Milan Design Week 2018: A show of glitter and colour at Hermes

A plunge into a kaleidoscope of rich and comforting colours – that is perhaps the best way to describe the experience of navigating through Hermes’ multihued wonderland at the recent Milan Design Week.

A presentation so unforgettable requires a site as impressive,
 and playing host to the occasion
 is the 137-year old Museo della Permanente, the cultural centre for the society of fine arts and permanent exhibition, in Milan.

Here in the hallowed halls of the former palace, an entourage from the luxury French maison laboured for three weeks, in order to transform the spaces into an enchanting labyrinth 
of towering pavilions.

From equestrian flair to interior finesse

Founded in 1837 by Thierry Hermes, the lauded house of high fashion grew from humble origins, first as a maker of high-quality wrought harnesses and then as a producer of fine saddlery. Over time, it was the creation of the Kelly, followed by the Birkin, that catapulted the maison into the stratosphere of luxury goods, fashion and apparel.

However, its meteoric rise across social strata hasn’t changed the core philosophy of the 
brand, which places emphasis 
on well-honed craftsmanship, attention to detail and a
 relentless pursuit of perfection.

In 2011, Hermes made a formal entry into the world of furniture design, launching a full-fledged collection in collaboration with Japanese architect Shigeru Ban. Since then, it hasn’t slowed its momentum of launching collections for the home during Milan Design Week.

A village of colours

At the latest edition of the Italian city’s design festival held in April, Hermes ups the ante with a large-scale installation, establishing it
 as an exemplary home furnishing solution, not just a fashion brand doling out token chairs on the side.

One of the most striking highlights is the sheer amount of tiles specially shipped in. In all, 150,000 Moroccan zellige (small glazed ceramic square) tiles clad the seven block-like pavilions, as well as the entrance foyer within the museum.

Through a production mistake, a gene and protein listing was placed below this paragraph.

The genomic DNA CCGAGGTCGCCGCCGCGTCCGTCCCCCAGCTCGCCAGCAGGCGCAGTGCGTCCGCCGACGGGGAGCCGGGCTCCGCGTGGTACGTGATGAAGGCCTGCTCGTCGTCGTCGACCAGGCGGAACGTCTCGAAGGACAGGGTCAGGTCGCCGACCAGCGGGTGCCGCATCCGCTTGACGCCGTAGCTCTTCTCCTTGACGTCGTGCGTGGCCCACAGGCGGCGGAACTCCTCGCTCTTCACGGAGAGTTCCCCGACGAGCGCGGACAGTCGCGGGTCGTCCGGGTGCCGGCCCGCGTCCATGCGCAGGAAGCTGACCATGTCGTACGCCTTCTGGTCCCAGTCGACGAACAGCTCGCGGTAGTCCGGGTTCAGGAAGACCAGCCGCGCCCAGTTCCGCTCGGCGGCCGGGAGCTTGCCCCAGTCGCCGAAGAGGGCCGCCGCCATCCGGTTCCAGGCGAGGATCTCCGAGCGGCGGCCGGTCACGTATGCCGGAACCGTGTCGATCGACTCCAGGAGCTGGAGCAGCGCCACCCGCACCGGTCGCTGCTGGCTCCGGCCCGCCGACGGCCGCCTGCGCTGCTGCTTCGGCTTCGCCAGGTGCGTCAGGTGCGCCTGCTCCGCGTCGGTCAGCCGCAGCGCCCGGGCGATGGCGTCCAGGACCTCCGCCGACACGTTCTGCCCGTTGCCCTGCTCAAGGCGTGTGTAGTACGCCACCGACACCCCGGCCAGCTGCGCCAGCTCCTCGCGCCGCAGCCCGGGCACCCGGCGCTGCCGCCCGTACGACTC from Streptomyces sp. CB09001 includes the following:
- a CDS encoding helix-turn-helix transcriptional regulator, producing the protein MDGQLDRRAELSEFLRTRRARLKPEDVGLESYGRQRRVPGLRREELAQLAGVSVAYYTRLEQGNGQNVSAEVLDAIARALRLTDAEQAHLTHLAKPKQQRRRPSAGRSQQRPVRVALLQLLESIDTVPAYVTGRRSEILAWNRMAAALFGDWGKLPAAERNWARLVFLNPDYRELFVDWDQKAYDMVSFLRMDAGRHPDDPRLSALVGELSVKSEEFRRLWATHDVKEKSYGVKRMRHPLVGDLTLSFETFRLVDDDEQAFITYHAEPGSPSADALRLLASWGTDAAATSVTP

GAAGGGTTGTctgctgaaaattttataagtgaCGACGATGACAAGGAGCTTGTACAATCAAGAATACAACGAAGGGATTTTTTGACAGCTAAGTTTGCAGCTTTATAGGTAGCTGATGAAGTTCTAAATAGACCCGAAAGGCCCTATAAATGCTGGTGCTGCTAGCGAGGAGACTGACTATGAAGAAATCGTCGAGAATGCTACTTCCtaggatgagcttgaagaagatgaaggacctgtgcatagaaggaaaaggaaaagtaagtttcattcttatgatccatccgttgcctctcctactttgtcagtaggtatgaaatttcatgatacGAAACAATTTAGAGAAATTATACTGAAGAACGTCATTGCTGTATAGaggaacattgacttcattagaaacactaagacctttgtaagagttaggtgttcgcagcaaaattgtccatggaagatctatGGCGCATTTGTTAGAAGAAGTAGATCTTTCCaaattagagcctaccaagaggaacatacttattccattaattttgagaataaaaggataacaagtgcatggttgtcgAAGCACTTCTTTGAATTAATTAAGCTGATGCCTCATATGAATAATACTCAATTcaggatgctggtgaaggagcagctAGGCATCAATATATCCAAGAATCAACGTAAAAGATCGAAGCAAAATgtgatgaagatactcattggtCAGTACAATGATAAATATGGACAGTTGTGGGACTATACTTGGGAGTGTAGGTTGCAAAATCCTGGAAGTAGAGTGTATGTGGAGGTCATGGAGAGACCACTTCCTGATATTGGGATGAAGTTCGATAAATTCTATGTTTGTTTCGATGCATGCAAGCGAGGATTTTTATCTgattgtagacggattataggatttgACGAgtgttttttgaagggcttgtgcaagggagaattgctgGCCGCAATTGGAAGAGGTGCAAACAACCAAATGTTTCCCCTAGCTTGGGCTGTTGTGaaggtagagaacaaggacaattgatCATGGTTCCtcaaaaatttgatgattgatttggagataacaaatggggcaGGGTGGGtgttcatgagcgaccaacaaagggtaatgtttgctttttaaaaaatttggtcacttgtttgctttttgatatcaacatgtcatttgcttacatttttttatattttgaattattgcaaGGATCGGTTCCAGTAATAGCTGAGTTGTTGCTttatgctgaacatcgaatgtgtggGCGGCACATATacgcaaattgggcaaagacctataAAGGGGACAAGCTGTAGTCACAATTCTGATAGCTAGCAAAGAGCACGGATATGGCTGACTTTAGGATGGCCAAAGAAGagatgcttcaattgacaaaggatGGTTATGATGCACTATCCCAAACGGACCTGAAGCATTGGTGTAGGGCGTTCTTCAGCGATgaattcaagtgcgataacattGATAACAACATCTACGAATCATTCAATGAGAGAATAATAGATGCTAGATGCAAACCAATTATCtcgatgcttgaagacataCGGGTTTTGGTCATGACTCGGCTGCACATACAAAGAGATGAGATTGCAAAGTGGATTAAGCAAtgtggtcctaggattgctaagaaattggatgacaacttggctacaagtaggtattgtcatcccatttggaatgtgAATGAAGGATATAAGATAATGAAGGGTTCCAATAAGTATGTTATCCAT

Conceived by Charlotte Macaux Perelman, co-artistic director of Hermes Maison, and Alexis Fabry, the pavilions are each draped in a different colour. At a glance, the scene resembles a city of glittering adobe-style towers so brilliant in their glow that it makes one wonder if they are a mirage.

“We wanted to work with scale. Most of the pieces this year are small so we created towering structures; the height is emphasised by the use of stairs in the scenography (designed by Herve Sauvage),” Charlotte explains.

Doorways lead in and out
 of rooms within the towers, allowing visitors to weave through corridors, from one colour-
filled setting to another. Amid
 this unusual chromaticism,
the new collections for the 
home – comprising small
 objects, furnishings, fabrics and wallpapers – are presented.

The Perimetre series comprises a mix of vases and trays, with designs drawn from a combination of natural motifs and patterns inspired by the urban landscape. 

The Pli'H comprises trays and desk accessories. Each item is made from a single piece of thick bridle leather, in a rich brick hue. Precision cut, the joints are stitched with four white saddle stitches. 

Plaid collection: Hermes also unveiled six plaid designs, with geometric and equestrian themes, woven from full cashmere, as well as a mix of cashmere and merino wool. 

Oria d'Hermes chair: Viewed from the side, the chair's silhouette features the letter H - one of Hermes's icons - in a timeless style. 

Limited Editions: This Double Cheval blanket, designed by Mexican artist Miguel Castro Lenero, features hand-applied block prints and traditional kantha embroidery. 

Tibicolor Tray: Perfect as the gathering space for loose change, keys and whatnot, the Tibicolor tray is accented with a bridle leather tab on the side.